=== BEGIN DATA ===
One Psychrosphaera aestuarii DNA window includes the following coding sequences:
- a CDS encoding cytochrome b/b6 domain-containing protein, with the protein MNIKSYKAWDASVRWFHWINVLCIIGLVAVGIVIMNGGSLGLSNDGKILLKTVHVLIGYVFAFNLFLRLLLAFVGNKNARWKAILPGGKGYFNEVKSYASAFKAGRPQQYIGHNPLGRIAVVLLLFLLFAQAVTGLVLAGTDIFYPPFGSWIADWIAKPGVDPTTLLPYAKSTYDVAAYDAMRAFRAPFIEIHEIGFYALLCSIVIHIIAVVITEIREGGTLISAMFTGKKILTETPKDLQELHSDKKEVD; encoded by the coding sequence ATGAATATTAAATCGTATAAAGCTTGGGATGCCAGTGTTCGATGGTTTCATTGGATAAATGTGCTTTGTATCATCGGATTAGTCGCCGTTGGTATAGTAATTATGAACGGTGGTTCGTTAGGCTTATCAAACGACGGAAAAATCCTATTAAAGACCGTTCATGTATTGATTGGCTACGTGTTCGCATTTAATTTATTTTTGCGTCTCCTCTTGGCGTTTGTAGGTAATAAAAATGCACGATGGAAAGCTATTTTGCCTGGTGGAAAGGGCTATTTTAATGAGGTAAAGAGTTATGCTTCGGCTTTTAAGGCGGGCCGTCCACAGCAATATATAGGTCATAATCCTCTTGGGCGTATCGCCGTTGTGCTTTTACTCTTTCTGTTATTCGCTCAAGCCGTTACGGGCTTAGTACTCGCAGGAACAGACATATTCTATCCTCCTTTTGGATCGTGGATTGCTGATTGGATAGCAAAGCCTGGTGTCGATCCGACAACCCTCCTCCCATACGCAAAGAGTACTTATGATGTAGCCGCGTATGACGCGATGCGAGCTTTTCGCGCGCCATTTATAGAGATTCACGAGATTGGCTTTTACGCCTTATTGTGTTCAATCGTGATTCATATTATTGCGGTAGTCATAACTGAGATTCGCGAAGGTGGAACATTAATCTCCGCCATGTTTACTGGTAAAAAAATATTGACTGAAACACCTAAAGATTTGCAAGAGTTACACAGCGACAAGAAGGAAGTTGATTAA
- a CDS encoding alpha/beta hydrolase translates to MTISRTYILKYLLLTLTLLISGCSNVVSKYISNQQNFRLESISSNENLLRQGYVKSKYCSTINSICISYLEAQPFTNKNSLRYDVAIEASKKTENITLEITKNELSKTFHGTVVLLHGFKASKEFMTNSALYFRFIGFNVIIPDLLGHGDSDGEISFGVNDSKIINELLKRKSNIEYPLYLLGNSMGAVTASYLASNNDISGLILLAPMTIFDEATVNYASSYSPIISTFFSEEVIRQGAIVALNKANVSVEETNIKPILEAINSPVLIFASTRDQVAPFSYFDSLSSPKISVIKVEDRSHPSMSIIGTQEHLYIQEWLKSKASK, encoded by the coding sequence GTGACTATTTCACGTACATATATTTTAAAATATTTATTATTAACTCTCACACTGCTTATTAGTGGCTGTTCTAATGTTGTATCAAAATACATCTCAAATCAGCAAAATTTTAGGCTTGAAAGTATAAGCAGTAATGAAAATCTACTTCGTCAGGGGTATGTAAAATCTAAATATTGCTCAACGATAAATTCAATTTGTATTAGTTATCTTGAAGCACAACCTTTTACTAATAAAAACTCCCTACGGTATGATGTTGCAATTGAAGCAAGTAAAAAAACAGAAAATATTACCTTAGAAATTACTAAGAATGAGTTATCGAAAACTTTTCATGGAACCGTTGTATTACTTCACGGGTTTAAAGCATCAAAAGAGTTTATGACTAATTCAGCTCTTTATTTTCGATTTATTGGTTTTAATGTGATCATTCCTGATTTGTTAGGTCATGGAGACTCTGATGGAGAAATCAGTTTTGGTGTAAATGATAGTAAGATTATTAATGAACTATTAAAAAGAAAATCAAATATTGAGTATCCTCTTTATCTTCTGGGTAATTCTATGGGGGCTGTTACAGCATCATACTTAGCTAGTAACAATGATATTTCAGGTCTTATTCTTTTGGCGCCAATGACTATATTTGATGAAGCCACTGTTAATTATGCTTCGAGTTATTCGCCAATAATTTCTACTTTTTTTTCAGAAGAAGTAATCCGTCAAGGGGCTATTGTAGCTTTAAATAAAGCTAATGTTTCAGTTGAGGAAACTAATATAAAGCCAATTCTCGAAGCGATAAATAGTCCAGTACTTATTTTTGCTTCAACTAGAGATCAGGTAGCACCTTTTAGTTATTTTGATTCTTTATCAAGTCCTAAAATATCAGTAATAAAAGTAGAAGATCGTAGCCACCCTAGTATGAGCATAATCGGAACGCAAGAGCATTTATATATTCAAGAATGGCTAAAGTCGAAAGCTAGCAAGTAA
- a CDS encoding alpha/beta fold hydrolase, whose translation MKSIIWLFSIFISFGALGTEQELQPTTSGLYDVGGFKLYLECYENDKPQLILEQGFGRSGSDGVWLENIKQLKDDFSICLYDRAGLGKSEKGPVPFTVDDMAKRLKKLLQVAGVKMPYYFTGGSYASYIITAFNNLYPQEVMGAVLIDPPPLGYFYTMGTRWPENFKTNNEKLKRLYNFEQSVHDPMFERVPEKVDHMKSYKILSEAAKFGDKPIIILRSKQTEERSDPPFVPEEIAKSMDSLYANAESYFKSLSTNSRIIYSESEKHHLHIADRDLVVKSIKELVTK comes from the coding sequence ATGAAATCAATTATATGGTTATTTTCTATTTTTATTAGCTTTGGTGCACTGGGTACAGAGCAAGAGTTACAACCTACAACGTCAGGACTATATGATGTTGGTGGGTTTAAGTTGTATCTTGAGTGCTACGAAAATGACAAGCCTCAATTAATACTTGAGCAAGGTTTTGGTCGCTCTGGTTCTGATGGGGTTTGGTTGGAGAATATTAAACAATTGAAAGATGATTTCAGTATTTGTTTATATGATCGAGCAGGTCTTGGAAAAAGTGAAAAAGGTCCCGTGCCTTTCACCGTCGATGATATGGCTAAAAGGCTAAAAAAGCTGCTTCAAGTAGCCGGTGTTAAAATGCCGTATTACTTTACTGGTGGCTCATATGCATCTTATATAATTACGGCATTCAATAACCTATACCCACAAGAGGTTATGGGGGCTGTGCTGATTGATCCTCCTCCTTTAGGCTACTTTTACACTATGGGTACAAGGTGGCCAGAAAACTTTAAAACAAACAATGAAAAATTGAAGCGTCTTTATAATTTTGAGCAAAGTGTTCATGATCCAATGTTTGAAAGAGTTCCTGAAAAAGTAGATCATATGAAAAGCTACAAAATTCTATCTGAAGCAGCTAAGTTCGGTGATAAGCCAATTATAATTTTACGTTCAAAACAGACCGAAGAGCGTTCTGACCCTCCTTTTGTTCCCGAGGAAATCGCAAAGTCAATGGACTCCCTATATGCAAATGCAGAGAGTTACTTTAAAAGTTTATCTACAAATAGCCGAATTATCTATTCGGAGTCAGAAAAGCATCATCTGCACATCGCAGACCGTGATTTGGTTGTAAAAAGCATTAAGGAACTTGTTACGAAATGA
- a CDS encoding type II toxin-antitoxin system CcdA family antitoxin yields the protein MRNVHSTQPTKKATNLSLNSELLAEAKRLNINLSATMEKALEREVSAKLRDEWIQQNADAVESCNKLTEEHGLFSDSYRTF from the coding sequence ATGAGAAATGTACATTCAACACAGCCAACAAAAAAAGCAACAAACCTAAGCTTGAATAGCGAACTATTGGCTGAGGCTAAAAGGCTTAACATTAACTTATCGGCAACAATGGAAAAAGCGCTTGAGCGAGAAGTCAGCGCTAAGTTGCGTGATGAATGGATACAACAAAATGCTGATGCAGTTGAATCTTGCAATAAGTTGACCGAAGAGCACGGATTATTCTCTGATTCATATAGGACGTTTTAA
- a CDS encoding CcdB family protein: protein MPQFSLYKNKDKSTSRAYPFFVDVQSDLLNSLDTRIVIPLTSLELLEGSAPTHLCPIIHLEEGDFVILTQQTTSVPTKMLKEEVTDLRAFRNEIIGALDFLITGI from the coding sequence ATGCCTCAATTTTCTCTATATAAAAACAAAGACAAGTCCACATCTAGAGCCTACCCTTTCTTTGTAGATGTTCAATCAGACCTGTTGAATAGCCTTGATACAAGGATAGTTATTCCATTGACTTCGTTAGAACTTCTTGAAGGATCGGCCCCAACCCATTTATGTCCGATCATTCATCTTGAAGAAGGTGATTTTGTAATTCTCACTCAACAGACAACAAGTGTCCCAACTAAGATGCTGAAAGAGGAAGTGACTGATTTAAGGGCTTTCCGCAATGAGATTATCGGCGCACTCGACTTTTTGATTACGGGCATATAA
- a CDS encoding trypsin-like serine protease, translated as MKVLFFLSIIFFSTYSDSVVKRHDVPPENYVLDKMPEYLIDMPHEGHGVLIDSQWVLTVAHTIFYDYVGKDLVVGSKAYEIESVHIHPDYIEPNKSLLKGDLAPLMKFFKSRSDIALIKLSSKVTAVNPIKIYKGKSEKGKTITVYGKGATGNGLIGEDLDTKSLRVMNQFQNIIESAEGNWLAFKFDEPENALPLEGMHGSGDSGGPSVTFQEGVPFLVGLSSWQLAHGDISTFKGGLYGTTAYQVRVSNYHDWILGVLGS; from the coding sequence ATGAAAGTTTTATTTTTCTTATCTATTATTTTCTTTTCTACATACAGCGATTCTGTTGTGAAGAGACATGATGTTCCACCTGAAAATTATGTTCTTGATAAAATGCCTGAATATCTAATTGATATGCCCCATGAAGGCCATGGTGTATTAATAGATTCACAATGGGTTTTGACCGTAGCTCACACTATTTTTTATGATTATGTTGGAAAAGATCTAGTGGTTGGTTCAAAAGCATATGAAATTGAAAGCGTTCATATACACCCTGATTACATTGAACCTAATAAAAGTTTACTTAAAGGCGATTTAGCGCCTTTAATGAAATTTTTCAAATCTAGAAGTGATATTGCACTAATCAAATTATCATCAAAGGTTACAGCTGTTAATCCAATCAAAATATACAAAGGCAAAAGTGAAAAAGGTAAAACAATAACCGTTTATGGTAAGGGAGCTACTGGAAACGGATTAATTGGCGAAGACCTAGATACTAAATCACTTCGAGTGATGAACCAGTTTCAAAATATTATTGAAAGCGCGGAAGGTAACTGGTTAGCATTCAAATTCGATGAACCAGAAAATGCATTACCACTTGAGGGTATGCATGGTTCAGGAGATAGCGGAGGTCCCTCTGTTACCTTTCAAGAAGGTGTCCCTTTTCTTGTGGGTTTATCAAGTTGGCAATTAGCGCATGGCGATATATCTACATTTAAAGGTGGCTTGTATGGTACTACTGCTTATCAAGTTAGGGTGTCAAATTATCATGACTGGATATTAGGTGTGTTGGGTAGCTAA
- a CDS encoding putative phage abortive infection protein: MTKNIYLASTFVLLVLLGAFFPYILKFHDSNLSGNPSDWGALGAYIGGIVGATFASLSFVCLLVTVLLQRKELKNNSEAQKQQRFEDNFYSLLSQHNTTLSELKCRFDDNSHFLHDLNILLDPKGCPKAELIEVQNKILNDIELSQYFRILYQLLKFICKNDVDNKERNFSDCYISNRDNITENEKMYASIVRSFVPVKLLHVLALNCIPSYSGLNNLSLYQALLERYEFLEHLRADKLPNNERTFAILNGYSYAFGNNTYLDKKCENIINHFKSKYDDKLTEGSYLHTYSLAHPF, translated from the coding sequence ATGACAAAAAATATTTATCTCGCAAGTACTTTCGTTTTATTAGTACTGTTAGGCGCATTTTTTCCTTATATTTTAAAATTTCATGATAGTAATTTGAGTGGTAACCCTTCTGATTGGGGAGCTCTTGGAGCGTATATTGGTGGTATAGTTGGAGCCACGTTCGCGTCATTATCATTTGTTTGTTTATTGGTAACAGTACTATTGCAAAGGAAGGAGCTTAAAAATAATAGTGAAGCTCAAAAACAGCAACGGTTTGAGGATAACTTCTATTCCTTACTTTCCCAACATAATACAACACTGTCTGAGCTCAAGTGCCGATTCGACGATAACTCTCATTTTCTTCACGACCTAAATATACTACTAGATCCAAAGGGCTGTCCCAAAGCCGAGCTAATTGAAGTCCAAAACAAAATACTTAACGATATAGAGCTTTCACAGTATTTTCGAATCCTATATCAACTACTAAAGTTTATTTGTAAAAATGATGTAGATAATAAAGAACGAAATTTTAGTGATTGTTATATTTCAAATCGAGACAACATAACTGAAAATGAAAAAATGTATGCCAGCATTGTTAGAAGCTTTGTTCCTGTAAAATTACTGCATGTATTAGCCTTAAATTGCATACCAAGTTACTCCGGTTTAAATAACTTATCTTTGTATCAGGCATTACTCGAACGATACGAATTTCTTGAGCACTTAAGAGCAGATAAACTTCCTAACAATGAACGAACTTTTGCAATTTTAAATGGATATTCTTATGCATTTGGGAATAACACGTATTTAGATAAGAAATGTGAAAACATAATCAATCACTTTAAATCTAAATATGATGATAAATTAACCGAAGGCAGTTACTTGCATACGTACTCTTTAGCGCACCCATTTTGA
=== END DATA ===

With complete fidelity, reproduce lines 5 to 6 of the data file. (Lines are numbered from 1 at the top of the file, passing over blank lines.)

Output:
- a CDS encoding type II toxin-antitoxin system CcdA family antitoxin yields the protein MRNVHSTQPTKKATNLSLNSELLAEAKRLNINLSATMEKALEREVSAKLRDEWIQQNADAVESCNKLTEEHGLFSDSYRTF from the coding sequence ATGAGAAATGTACATTCAACACAGCCAACAAAAAAAGCAACAAACCTAAGCTTGAATAGCGAACTATTGGCTGAGGCTAAAAGGCTTAACATTAACTTATCGGCAACAATGGAAAAAGCGCTTGAGCGAGAAGTCAGCGCTAAGTTGCGTGATGAATGGATACAACAAAATGCTGATGCAGTTGAATCTTGCAATAAGTTGACCGAAGAGCACGGATTATTCTCTGATTCATATAGGACGTTTTAA
- a CDS encoding CcdB family protein: protein MPQFSLYKNKDKSTSRAYPFFVDVQSDLLNSLDTRIVIPLTSLELLEGSAPTHLCPIIHLEEGDFVILTQQTTSVPTKMLKEEVTDLRAFRNEIIGALDFLITGI from the coding sequence ATGCCTCAATTTTCTCTATATAAAAACAAAGACAAGTCCACATCTAGAGCCTACCCTTTCTTTGTAGATGTTCAATCAGACCTGTTGAATAGCCTTGATACAAGGATAGTTATTCCATTGACTTCGTTAGAACTTCTTGAAGGATCGGCCCCAACCCATTTATGTCCGATCATTCATCTTGAAGAAGGTGATTTTGTAATTCTCACTCAACAGACAACAAGTGTCCCAACTAAGATGCTGAAAGAGGAAGTGACTGATTTAAGGGCTTTCCGCAATGAGATTATCGGCGCACTCGACTTTTTGATTACGGGCATATAA